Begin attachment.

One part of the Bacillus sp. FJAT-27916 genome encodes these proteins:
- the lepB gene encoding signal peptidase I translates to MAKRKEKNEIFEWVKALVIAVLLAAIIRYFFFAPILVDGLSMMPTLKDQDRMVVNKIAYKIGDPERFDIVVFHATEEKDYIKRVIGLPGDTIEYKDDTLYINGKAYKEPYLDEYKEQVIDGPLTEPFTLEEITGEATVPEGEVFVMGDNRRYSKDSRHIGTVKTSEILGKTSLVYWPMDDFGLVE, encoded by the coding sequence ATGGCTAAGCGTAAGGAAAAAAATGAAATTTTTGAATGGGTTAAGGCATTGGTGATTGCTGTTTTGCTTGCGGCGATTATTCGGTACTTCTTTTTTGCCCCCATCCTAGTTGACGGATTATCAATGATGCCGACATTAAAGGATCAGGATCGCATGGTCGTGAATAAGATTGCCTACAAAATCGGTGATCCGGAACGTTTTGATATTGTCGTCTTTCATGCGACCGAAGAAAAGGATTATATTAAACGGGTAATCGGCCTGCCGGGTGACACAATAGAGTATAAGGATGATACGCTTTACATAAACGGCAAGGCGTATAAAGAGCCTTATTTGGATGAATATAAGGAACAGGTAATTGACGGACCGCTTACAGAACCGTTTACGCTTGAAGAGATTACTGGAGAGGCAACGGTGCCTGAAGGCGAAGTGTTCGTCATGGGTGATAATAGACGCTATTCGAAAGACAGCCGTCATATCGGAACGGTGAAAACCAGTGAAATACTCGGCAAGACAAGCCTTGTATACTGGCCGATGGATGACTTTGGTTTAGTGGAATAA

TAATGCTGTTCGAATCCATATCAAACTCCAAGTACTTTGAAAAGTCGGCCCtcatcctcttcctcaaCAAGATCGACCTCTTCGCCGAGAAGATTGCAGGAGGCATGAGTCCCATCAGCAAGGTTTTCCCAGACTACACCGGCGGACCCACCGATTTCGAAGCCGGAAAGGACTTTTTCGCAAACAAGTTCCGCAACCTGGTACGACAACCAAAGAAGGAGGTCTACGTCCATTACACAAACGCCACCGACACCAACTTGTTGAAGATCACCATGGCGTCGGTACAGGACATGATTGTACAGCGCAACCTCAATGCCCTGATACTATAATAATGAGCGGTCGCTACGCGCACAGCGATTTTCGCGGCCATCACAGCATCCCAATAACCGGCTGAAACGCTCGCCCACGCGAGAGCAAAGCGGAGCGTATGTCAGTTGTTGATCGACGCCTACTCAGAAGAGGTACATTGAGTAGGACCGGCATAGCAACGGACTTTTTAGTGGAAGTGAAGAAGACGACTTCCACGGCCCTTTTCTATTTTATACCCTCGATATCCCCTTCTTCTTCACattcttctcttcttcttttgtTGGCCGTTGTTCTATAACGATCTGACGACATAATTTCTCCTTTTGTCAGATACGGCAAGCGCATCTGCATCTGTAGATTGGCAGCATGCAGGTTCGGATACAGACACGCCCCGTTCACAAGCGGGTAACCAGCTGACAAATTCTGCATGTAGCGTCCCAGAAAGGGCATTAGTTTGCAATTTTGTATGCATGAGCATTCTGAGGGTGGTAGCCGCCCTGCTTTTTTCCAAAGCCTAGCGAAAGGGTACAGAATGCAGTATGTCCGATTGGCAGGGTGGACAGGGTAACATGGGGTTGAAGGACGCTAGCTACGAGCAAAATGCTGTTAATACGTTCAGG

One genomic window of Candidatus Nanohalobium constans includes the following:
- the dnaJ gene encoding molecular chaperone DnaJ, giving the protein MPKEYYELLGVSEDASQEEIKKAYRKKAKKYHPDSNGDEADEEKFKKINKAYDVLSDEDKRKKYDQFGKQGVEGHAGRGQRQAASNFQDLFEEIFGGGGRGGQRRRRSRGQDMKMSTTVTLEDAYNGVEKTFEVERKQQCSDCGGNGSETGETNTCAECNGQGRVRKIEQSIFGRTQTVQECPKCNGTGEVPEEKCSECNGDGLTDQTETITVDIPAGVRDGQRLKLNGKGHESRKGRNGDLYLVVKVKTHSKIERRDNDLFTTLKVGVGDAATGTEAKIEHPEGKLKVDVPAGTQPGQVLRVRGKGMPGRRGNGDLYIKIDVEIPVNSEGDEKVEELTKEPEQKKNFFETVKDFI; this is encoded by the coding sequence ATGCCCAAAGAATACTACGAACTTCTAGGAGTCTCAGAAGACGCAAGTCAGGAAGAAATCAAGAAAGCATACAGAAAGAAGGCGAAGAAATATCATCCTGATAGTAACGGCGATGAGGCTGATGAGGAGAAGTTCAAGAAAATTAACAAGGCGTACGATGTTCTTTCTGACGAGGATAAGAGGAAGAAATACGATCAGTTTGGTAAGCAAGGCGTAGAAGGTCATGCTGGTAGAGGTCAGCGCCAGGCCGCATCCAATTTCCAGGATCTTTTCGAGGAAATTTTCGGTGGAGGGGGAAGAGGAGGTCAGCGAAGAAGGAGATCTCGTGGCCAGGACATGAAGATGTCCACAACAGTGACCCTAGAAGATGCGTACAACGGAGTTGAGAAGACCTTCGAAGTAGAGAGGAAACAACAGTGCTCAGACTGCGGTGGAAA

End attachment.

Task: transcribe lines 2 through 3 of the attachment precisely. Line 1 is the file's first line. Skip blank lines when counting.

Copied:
- the lepB gene encoding signal peptidase I translates to MAKRKEKNEIFEWVKALVIAVLLAAIIRYFFFAPILVDGLSMMPTLKDQDRMVVNKIAYKIGDPERFDIVVFHATEEKDYIKRVIGLPGDTIEYKDDTLYINGKAYKEPYLDEYKEQVIDGPLTEPFTLEEITGEATVPEGEVFVMGDNRRYSKDSRHIGTVKTSEILGKTSLVYWPMDDFGLVE, encoded by the coding sequence ATGGCTAAGCGTAAGGAAAAAAATGAAATTTTTGAATGGGTTAAGGCATTGGTGATTGCTGTTTTGCTTGCGGCGATTATTCGGTACTTCTTTTTTGCCCCCATCCTAGTTGACGGATTATCAATGATGCCGACATTAAAGGATCAGGATCGCATGGTCGTGAATAAGATTGCCTACAAAATCGGTGATCCGGAACGTTTTGATATTGTCGTCTTTCATGCGACCGAAGAAAAGGATTATATTAAACGGGTAATCGGCCTGCCGGGTGACACAATAGAGTATAAGGATGATACGCTTTACATAAACGGCAAGGCGTATAAAGAGCCTTATTTGGATGAATATAAGGAACAGGTAATTGACGGACCGCTTACAGAACCGTTTACGCTTGAAGAGATTACTGGAGAGGCAACGGTGCCTGAAGGCGAAGTGTTCGTCATGGGTGATAATAGACGCTATTCGAAAGACAGCCGTCATATCGGAACGGTGAAAACCAGTGAAATACTCGGCAAGACAAGCCTTGTATACTGGCCGATGGATGACTTTGGTTTAGTGGAATAA

TAATGCTGTTCGAATCCATATCAAACTCCAAGTACTTTGAAAAGTCGGCCCtcatcctcttcctcaaCAAGATCGACCTCTTCGCCGAGAAGATTGCAGGAGGCATGAGTCCCATCAGCAAGGTTTTCCCAGACTACACCGGCGGACCCACCGATTTCGAAGCCGGAAAGGACTTTTTCGCAAACAAGTTCCGCAACCTGGTACGACAACCAAAGAAGGAGGTCTACGTCCATTACACAAACGCCACCGACACCAACTTGTTGAAGATCACCATGGCGTCGGTACAGGACATGATTGTACAGCGCAACCTCAATGCCCTGATACTATAATAATGAGCGGTCGCTACGCGCACAGCGATTTTCGCGGCCATCACAGCATCCCAATAACCGGCTGAAACGCTCGCCCACGCGAGAGCAAAGCGGAGCGTATGTCAGTTGTTGATCGACGCCTACTCAGAAGAGGTACATTGAGTAGGACCGGCATAGCAACGGACTTTTTAGTGGAAGTGAAGAAGACGACTTCCACGGCCCTTTTCTATTTTATACCCTCGATATCCCCTTCTTCTTCACattcttctcttcttcttttgtTGGCCGTTGTTCTATAACGATCTGACGACATAATTTCTCCTTTTGTCAGATACGGCAAGCGCATCTGCATCTGTAGATTGGCAGCATGCAGGTTCGGATACAGACACGCCCCGTTCACAAGCGGGTAACCAGCTGACAAATTCTGCATGTAGCGTCCCAGAAAGGGCATTAGTTTGCAATTTTGTATGCATGAGCATTCTGAGGGTGGTAGCCGCCCTGCTTTTTTCCAAAGCCTAGCGAAAGGGTACAGAATGCAGTATGTCCGATTGGCAGGGTGGACAGGGTAACATGGGGTTGAAGGACGCTAGCTACGAGCAAAATGCTGTTAATACGTTCAGG